David Thornton Moore, an anthropologist of education and work, studies the process by which people learn outside of classrooms, especially in workplaces; the broader question underlying his work focuses on the situated nature of knowledge and learning. He has done extensive research and writing on experiential learning, internships, and civic engagement at the high school and college levels. His work has been published in such journals as Harvard Educational Review, Anthropology and Education Quarterly, and Learning Inquiry. He is the co-author, with Thomas R. Bailey and Katherine L. Hughes, of Working Knowledge: Work-Based Learning and Education Reform (RoutledgeFalmer, 2004); his latest book, Engaged Learning in the Academy: Challenges and Possibilities was published by Palgrave Macmillan in 2013.
The National Society for Experiential Education has honored him several times, naming him Researcher of the Year in 2004, Pioneer of Experiential Learning in 2011, and Distinguished Scholar in 2014. Moore has given invited talks on experiential learning at such schools as Williams College, Princeton University and Queens College, and twice was the keynote speaker at the Martha’s Vineyard Institute on Experiential Education; he gave the keynote address at the Australian Collaborative Education Network in 2014. His Gallatin courses focused on the concepts of community, learning from experience, the meaning of work, and everyday life, as well as on research methods and the history of social thought. He was one of the original organizers of Gallatin’s Community Learning Initiative, and served for more than five years as the associate dean of the Gallatin School. He retired from Gallatin in May 2015.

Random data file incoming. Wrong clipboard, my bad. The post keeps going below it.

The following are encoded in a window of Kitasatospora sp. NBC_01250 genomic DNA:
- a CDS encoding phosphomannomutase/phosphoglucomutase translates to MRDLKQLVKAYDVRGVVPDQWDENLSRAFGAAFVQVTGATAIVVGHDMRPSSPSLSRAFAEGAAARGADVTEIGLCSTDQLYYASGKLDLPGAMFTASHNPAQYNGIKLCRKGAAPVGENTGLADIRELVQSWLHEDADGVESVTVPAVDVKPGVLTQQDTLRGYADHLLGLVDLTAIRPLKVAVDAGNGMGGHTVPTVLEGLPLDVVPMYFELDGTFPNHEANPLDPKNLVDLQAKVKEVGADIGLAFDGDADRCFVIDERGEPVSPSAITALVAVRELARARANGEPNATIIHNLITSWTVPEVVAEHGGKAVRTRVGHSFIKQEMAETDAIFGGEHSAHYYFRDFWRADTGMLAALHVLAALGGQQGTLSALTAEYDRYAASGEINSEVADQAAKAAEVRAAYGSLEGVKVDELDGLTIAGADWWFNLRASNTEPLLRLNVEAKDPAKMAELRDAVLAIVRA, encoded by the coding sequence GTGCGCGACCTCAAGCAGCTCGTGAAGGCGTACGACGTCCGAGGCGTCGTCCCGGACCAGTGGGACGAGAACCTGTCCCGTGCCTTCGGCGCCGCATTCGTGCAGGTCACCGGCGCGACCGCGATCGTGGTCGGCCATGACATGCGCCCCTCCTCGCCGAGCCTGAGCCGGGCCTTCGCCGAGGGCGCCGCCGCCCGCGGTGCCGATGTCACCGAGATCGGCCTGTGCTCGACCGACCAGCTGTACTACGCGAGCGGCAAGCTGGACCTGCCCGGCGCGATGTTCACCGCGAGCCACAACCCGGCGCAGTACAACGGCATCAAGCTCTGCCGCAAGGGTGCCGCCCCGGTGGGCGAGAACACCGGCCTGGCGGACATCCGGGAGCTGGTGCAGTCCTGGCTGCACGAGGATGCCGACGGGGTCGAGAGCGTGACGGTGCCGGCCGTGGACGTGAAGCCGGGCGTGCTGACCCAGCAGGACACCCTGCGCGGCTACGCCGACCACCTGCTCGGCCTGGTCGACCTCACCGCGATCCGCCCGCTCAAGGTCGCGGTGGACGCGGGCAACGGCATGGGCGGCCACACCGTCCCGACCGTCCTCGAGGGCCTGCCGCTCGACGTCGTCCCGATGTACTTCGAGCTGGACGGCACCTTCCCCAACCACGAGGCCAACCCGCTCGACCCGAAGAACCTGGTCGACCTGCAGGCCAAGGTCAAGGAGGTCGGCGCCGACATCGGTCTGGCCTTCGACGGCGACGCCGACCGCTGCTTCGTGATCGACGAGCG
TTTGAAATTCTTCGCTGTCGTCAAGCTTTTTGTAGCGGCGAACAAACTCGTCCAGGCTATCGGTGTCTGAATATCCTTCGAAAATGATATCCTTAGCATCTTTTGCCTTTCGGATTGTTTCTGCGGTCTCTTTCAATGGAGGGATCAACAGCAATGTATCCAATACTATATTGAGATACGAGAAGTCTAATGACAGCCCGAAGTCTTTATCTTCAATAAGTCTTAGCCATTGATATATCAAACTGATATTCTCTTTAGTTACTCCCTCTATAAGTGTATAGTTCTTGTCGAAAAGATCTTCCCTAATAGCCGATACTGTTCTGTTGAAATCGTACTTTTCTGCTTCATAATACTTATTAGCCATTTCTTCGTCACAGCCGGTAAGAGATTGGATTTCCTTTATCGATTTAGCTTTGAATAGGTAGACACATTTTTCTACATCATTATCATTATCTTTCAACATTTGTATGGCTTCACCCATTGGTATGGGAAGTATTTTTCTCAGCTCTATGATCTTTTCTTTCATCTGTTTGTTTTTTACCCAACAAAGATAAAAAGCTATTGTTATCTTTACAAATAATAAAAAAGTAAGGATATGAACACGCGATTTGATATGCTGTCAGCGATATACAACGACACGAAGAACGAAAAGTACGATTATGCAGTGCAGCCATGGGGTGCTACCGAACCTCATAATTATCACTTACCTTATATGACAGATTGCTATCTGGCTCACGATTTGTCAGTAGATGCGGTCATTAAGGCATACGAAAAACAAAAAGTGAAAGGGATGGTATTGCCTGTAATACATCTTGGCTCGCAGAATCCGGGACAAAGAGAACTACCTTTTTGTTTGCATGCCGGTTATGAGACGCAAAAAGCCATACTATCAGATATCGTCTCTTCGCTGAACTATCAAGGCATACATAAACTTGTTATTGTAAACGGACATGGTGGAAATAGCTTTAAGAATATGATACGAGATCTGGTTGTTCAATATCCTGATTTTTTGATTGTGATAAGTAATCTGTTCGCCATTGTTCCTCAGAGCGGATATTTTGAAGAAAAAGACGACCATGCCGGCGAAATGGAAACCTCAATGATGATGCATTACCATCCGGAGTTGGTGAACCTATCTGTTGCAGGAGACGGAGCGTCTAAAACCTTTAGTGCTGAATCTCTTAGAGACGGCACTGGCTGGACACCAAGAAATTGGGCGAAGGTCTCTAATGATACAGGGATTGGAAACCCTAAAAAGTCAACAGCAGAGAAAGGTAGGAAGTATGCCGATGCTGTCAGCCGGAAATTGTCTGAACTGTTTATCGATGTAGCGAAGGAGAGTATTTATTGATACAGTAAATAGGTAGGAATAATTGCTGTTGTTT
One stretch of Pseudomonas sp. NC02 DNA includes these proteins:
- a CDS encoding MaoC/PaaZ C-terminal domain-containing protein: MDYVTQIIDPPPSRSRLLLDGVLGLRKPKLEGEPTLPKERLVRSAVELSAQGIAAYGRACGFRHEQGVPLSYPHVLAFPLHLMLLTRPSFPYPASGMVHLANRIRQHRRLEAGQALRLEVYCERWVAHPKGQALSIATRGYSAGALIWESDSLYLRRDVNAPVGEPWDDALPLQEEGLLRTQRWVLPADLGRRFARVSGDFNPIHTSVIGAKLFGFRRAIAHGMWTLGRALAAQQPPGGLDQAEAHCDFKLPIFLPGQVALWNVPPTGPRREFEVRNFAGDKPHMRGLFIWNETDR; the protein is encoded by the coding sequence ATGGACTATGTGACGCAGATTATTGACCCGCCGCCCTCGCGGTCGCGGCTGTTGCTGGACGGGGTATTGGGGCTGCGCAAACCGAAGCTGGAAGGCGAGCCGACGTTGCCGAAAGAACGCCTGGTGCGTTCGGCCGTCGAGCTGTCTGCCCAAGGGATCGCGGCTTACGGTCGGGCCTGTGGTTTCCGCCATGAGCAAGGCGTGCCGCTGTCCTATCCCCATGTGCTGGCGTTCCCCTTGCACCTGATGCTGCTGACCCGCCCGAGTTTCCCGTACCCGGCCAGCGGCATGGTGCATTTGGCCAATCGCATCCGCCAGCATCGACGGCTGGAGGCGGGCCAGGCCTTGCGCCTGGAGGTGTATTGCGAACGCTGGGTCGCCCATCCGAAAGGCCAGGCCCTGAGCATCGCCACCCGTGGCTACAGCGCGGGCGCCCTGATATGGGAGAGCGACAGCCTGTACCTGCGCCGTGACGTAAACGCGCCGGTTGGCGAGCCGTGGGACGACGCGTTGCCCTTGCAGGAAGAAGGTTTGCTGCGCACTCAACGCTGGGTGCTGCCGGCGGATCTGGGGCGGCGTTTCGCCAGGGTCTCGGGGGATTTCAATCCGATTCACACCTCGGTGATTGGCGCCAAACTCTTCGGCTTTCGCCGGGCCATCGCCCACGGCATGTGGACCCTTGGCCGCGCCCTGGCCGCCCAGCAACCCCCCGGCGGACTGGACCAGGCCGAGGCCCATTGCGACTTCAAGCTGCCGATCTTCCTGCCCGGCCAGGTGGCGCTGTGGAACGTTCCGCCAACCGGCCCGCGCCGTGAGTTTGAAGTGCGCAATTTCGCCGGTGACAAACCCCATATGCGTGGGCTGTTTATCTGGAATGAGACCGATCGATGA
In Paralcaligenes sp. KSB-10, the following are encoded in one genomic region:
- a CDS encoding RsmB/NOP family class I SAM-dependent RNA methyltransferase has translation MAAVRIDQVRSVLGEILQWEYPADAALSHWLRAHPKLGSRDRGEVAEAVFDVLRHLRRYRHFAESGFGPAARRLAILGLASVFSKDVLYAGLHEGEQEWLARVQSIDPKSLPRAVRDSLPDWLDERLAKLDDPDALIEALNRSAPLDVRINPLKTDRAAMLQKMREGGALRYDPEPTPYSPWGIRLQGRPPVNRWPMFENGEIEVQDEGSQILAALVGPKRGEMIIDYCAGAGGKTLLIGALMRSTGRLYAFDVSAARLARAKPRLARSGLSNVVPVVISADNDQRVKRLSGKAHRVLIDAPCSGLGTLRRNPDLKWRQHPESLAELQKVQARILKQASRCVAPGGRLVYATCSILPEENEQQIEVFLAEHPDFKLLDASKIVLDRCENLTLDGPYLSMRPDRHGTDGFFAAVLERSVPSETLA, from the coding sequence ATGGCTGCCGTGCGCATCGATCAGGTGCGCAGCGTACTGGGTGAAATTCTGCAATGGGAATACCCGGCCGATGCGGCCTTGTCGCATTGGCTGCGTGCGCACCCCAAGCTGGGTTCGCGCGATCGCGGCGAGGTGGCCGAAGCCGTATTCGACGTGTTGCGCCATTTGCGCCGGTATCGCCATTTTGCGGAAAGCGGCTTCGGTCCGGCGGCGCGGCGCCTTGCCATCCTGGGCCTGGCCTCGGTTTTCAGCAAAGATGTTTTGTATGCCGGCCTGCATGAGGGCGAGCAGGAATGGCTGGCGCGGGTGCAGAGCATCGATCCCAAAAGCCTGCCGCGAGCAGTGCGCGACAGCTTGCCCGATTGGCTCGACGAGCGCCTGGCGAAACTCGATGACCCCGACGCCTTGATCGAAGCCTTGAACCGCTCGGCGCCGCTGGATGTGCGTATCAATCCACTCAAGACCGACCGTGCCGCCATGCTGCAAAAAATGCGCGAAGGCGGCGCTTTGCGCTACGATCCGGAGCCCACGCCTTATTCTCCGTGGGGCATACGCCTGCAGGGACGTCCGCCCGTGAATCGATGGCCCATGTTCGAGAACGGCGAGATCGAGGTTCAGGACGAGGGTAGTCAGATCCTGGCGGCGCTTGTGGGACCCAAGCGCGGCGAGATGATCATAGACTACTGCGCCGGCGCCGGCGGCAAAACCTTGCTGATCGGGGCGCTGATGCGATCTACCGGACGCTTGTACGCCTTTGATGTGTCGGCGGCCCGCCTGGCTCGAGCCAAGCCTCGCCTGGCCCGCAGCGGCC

B.A. American Studies, Amherst College, 1969 M.S.W. Social Work, University of Pennsylvania, 1971 Ed.D. Learning Environments, Harvard University, 1977
Professor David Moore presented a talk on experiential education to the NYU working group on internships in March 2014 at NYU. He published “For Interns, Experience Isn’t Always the Best Teacher” in the November 18, 2013 issue of The Chronicle of Higher Education.